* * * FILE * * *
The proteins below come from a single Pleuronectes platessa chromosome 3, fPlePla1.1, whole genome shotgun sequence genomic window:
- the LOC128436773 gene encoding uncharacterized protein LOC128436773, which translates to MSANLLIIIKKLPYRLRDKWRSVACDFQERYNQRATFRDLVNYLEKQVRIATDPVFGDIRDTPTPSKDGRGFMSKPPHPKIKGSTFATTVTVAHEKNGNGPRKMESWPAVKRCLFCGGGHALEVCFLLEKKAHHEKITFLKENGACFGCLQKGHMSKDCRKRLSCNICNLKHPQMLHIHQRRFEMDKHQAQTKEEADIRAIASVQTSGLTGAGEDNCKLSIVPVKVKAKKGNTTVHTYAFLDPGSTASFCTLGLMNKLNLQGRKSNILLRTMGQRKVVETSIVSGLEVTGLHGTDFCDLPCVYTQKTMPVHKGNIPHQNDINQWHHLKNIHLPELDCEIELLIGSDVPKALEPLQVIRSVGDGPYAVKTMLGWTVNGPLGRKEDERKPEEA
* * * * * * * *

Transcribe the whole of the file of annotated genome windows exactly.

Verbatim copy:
The proteins below come from a single Pleuronectes platessa chromosome 3, fPlePla1.1, whole genome shotgun sequence genomic window:
- the LOC128436773 gene encoding uncharacterized protein LOC128436773, which translates to MSANLLIIIKKLPYRLRDKWRSVACDFQERYNQRATFRDLVNYLEKQVRIATDPVFGDIRDTPTPSKDGRGFMSKPPHPKIKGSTFATTVTVAHEKNGNGPRKMESWPAVKRCLFCGGGHALEVCFLLEKKAHHEKITFLKENGACFGCLQKGHMSKDCRKRLSCNICNLKHPQMLHIHQRRFEMDKHQAQTKEEADIRAIASVQTSGLTGAGEDNCKLSIVPVKVKAKKGNTTVHTYAFLDPGSTASFCTLGLMNKLNLQGRKSNILLRTMGQRKVVETSIVSGLEVTGLHGTDFCDLPCVYTQKTMPVHKGNIPHQNDINQWHHLKNIHLPELDCEIELLIGSDVPKALEPLQVIRSVGDGPYAVKTMLGWTVNGPLGRKEDERKPEEA